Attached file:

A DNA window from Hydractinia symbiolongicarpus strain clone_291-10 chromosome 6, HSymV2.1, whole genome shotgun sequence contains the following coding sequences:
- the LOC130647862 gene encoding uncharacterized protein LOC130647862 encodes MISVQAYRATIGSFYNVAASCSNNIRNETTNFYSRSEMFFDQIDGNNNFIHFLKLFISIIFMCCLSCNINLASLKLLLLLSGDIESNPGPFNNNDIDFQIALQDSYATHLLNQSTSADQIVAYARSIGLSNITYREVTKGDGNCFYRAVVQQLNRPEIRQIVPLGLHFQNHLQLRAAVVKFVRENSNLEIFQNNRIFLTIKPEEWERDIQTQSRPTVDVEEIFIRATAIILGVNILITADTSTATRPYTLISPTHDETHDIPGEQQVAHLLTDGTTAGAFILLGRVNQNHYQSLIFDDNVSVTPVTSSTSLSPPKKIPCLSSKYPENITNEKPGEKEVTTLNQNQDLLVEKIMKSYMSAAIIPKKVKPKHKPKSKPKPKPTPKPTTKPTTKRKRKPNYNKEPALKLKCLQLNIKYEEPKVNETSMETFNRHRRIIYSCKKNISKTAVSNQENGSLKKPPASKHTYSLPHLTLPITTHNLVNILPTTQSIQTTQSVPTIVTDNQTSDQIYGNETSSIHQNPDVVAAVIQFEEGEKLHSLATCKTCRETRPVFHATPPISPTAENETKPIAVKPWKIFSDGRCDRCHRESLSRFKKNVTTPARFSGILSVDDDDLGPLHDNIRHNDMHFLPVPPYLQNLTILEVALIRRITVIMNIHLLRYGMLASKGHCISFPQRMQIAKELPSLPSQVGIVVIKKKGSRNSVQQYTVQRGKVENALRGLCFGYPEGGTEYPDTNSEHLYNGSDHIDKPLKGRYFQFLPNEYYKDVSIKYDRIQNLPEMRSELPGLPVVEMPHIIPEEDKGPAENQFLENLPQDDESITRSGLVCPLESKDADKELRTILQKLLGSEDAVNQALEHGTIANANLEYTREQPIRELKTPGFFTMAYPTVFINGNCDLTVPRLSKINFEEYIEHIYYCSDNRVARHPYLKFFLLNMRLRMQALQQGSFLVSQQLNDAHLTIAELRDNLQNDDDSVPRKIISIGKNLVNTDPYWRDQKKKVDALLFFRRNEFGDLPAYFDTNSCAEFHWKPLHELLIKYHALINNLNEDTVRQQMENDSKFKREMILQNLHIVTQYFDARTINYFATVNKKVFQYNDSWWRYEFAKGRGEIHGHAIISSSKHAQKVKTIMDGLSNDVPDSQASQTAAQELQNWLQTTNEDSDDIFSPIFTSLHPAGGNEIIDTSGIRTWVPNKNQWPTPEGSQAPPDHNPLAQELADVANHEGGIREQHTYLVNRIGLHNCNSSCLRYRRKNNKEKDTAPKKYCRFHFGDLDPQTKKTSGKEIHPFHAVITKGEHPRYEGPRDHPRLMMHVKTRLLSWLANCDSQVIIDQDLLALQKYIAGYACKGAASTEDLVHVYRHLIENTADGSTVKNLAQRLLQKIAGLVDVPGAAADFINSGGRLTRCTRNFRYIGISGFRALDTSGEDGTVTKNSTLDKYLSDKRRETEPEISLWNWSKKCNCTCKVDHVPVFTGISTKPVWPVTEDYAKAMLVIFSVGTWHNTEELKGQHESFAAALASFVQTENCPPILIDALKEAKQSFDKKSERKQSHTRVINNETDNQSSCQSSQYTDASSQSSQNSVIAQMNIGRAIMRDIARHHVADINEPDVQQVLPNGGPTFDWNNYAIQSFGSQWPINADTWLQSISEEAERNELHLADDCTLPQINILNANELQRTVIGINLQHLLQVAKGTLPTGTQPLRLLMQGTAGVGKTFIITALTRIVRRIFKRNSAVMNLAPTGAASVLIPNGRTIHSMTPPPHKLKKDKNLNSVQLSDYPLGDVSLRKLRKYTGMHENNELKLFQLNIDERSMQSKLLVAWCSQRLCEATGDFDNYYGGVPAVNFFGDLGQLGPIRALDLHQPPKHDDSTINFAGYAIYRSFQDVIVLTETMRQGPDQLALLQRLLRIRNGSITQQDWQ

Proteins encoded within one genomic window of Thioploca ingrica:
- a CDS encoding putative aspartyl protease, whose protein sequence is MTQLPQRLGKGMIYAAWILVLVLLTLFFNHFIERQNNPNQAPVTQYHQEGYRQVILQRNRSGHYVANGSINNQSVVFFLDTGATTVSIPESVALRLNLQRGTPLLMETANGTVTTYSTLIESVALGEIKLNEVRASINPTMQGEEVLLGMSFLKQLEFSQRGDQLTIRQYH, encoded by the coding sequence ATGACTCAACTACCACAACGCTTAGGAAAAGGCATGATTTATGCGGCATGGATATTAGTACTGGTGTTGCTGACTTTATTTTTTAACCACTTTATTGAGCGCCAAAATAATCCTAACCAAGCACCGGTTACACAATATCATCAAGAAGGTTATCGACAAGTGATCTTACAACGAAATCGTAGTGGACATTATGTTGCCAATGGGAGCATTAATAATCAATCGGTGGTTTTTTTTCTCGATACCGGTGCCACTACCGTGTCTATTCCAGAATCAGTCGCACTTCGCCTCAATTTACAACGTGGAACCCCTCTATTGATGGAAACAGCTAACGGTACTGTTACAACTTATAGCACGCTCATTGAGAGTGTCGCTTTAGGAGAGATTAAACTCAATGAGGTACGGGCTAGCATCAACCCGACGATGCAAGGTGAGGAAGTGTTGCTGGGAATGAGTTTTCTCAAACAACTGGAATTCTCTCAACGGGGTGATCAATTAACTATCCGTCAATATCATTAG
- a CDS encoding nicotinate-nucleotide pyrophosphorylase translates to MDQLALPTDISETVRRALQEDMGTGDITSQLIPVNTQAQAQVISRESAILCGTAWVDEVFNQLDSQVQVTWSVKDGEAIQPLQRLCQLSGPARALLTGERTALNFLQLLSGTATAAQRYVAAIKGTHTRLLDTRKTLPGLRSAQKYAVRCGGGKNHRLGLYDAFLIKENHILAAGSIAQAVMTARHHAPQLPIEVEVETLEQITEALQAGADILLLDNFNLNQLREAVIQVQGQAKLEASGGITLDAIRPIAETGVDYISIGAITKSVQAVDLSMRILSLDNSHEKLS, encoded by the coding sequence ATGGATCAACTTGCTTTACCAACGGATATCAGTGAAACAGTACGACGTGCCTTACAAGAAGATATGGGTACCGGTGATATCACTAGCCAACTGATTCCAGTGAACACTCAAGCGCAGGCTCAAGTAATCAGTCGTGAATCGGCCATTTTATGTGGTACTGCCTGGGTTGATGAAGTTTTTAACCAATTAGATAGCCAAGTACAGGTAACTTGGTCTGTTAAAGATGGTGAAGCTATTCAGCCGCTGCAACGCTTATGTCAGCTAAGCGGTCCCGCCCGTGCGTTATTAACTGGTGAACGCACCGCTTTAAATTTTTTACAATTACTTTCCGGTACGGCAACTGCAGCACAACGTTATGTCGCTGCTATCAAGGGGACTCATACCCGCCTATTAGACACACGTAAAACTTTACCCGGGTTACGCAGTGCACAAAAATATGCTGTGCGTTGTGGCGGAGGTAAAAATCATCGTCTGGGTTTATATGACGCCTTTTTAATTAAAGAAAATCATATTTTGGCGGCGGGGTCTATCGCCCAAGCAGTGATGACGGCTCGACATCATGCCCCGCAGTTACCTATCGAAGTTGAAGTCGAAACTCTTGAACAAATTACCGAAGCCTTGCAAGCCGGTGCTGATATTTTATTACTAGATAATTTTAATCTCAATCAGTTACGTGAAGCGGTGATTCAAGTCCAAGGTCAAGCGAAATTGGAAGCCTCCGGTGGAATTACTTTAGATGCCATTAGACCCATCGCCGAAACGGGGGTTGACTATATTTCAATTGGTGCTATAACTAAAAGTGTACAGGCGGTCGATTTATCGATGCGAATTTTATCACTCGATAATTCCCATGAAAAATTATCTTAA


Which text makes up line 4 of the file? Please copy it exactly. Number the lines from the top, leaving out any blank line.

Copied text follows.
- a CDS encoding putative aspartyl protease, whose protein sequence is MTQLPQRLGKGMIYAAWILVLVLLTLFFNHFIERQNNPNQAPVTQYHQEGYRQVILQRNRSGHYVANGSINNQSVVFFLDTGATTVSIPESVALRLNLQRGTPLLMETANGTVTTYSTLIESVALGEIKLNEVRASINPTMQGEEVLLGMSFLKQLEFSQRGDQLTIRQYH, encoded by the coding sequence ATGACTCAACTACCACAACGCTTAGGAAAAGGCATGATTTATGCGGCATGGATATTAGTACTGGTGTTGCTGACTTTATTTTTTAACCACTTTATTGAGCGCCAAAATAATCCTAACCAAGCACCGGTTACACAATATCATCAAGAAGGTTATCGACAAGTGATCTTACAACGAAATCGTAGTGGACATTATGTTGCCAATGGGAGCATTAATAATCAATCGGTGGTTTTTTTTCTCGATACCGGTGCCACTACCGTGTCTATTCCAGAATCAGTCGCACTTCGCCTCAATTTACAACGTGGAACCCCTCTATTGATGGAAACAGCTAACGGTACTGTTACAACTTATAGCACGCTCATTGAGAGTGTCGCTTTAGGAGAGATTAAACTCAATGAGGTACGGGCTAGCATCAACCCGACGATGCAAGGTGAGGAAGTGTTGCTGGGAATGAGTTTTCTCAAACAACTGGAATTCTCTCAACGGGGTGATCAATTAACTATCCGTCAATATCATTAG